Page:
Spend, Spend, Spend it?
The recent death of Pools winner Viv Nicholson prompted us to consider how the family court deals with a windfall such as a lottery win in the context of a divorce. Whilst the chances of such a win happening in the first place are pretty slim, the principal of how the court deals with assets that fall into the marital pot from ‘outside the marriage’ is something that comes into play quite often. It’s not just a lottery win, it can be a large gift from one party’s family or an inheritance that can be the cause of friction on divorce.
How does the family court approach ‘non-matrimonial’ assets?
The first place to look for guidance is the Matrimonial Causes Act 1973 and specifically the factors contained in Section 25. These principal ones as between divorcing couples are set out as follows:
(a)the income, earning capacity, property and other financial resources which each of the parties to the marriage has or is likely to have in the foreseeable future, including in the case of earning capacity any increase in that capacity which it would in the opinion of the court be reasonable to expect a party to the marriage to take steps to acquire;
(b)the financial needs, obligations and responsibilities which each of the parties to the marriage has or is likely to have in the foreseeable future;
(c)the standard of living enjoyed by the family before the breakdown of the marriage;
(d)the age of each party to the marriage and the duration of the marriage;
(e)any physical or mental disability of either of the parties to the marriage;
(f)the contributions which each of the parties has made or is likely in the foreseeable future to make to the welfare of the family, including any contribution by looking after the home or caring for the family;
(g)the conduct of each of the parties, if that conduct is such that it would in the opinion of the court be inequitable to disregard it;
(h)in the case of proceedings for divorce or nullity of marriage, the value to each of the parties to the marriage of any benefit which, by reason of the dissolution or annulment of the marriage, that party will lose the chance of acquiring.
If the court is asked to determine the respective financial claims on divorce, it will apply the factors set out in S.25 above. Each case is looked at individually and on its own facts. The Judge will consider all the circumstances of the case and aims to achieve a fair outcome with the interests of any children being the first priority.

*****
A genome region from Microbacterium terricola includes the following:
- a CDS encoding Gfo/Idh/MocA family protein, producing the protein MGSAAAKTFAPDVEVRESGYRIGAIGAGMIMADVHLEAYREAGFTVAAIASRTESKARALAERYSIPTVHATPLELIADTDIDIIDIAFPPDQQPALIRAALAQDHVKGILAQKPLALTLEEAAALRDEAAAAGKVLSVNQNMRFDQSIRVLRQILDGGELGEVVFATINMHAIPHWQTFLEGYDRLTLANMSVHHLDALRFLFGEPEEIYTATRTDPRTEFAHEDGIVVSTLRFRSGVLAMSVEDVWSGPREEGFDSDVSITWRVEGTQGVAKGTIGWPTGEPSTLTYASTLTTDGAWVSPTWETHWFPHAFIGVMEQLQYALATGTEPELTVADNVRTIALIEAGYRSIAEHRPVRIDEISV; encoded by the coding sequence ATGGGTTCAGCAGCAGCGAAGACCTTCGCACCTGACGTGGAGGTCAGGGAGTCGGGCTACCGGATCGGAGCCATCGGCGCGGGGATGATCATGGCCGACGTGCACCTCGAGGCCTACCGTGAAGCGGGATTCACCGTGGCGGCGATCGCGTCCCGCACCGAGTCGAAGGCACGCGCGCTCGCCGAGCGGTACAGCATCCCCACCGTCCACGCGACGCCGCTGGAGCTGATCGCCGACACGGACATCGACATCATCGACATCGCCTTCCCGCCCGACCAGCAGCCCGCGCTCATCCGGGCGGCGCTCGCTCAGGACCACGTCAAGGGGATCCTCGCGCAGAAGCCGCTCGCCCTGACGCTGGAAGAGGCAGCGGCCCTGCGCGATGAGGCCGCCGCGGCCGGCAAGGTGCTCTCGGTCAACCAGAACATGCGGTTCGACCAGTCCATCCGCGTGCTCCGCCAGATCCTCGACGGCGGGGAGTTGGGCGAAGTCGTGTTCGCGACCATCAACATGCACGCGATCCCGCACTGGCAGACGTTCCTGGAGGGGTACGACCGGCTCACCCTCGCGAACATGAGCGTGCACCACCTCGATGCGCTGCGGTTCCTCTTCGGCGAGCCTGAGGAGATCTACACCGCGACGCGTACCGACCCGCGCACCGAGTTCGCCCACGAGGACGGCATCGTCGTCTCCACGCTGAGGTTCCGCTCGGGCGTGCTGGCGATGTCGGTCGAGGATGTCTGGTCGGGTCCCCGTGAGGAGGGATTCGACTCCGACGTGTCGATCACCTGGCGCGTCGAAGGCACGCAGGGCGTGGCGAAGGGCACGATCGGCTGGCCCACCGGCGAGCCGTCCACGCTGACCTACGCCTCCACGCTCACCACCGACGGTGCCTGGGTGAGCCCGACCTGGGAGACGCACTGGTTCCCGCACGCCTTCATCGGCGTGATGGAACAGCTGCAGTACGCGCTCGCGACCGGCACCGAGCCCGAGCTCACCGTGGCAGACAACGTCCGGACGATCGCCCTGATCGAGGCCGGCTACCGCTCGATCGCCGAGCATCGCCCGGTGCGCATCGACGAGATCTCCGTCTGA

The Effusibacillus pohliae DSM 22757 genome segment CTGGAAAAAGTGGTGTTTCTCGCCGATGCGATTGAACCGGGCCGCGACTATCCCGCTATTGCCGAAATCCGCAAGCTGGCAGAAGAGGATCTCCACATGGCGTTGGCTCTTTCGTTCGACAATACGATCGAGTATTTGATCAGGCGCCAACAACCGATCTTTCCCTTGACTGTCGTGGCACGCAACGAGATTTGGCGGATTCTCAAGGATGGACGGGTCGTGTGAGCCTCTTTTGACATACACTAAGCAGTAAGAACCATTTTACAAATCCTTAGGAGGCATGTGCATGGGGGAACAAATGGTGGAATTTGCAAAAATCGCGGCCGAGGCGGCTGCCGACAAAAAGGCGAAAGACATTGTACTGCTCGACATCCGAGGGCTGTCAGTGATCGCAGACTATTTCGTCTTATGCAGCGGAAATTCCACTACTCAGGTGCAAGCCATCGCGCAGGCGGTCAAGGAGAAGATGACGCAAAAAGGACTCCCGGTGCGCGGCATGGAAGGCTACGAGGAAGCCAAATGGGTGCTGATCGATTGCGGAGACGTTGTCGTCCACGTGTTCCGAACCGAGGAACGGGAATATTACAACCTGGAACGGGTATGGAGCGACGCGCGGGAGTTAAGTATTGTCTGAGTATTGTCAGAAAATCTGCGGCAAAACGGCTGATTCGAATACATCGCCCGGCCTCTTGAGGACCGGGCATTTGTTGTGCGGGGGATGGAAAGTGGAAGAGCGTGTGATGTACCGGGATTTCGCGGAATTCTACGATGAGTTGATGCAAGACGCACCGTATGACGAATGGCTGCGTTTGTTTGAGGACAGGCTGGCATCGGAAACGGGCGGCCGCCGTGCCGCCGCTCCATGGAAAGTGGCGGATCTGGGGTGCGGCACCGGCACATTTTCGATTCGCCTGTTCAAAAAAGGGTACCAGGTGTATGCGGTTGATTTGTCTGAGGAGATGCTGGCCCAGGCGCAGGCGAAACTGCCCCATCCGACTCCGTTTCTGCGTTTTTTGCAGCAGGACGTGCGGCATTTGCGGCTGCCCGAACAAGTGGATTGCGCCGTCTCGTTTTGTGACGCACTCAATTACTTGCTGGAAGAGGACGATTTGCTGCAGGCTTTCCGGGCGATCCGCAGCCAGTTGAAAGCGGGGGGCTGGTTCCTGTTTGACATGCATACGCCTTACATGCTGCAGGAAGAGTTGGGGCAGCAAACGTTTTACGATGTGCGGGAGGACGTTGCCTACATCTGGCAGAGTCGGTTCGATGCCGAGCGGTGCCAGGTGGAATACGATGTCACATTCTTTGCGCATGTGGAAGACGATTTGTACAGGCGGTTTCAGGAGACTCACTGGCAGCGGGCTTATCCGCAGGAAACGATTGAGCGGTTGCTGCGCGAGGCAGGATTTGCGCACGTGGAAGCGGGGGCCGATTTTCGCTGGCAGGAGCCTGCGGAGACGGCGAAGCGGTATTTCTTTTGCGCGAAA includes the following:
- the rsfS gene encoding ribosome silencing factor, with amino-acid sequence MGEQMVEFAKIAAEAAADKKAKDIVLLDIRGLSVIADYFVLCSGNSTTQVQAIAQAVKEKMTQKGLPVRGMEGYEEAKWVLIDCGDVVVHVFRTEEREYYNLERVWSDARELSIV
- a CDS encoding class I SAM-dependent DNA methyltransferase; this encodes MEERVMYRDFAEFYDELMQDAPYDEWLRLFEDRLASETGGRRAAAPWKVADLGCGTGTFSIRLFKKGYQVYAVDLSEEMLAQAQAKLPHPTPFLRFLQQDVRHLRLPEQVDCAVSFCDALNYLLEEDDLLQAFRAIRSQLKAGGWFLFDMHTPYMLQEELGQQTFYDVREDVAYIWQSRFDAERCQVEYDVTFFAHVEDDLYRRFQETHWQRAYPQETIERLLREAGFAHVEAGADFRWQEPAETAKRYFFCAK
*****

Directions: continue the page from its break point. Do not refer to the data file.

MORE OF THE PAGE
The court has over time come to set down 3 principles by which all divorce cases are considered:
Here, we are considering needs and sharing in the context of non matrimonial assets.
Marriage is a partnership. Therefore as a starting point fairness means that the assets should be divided equally. This applies to all assets built up during the marriage. What of gifts, inheritance and lottery wins though? These are ‘non-matrimonial’ and as such the court has discretion to take a different approach to this class of asset. However, if needs must, the court can use non matrimonial assets and distribute them between the parties.
On divorce, a family is most likely to be forming into two separate households. The resources they had when they lived together will be stretched and have to meet the needs of two households not one. As such, the needs for accommodation and income become very important. The needs of any children will always come first. Therefore, the needs of the party with whom the children are to live for the majority of the time will trump all other factors, including the ‘sharing’ principle.
What about the lottery winnings – can they be ring fenced?
Each case will be determined on its own facts. However, where needs must, the notion that non matrimonial property can be completely excluded falls by the wayside. The court will use such assets to meet the needs of the parties, especially if there are children.
But I won on the lottery after we separated – does that mean its mine?
The simple answer is ‘not necessarily’. The fact that the winnings came in after separation but before divorce, does not automatically exclude them from the matrimonial pot. Even if the court finds that the lottery win is non-matrimonial, then the court can still use the funds to assist the party who needs capital to provide for their housing and/or capital needs. In the case of S v AG (Financial Remedy: Lottery Prize)  EWHC 2637 (Fam) 2012 1 FLR 651 Mostyn J considered a lottery win and whether it was matrimonial or non matrimonial property. He found that on the facts of that case, whilst the lottery win was non matrimonial, it could still be used to meet the needs of the other party. He applied both the principles of need and sharing and awarded the husband a lump sum from the lottery funds. The facts and decision make for interesting reading, and whilst each case turns on its own specific circumstances the principles applied are universal.
Don’t let it become a lottery
So, if you play the lottery or football pools, be aware. Any winnings can potentially be brought into the matrimonial pot for the purposes of meeting needs on divorce. It may make little difference that you have paid for the ticket from your own resources, or that you won after you separated – on divorce the court can still take the winnings into account and divide them where needs justify a departure from the equality of sharing.
If you have won the lottery or play the pools and might need some guidance on how the winnings will be dealt with on divorce Paradigm Family Law can help. If you have any queries on this or any other aspect of divorce or separation and finances call us on 0845 6020422 or email us at [email protected].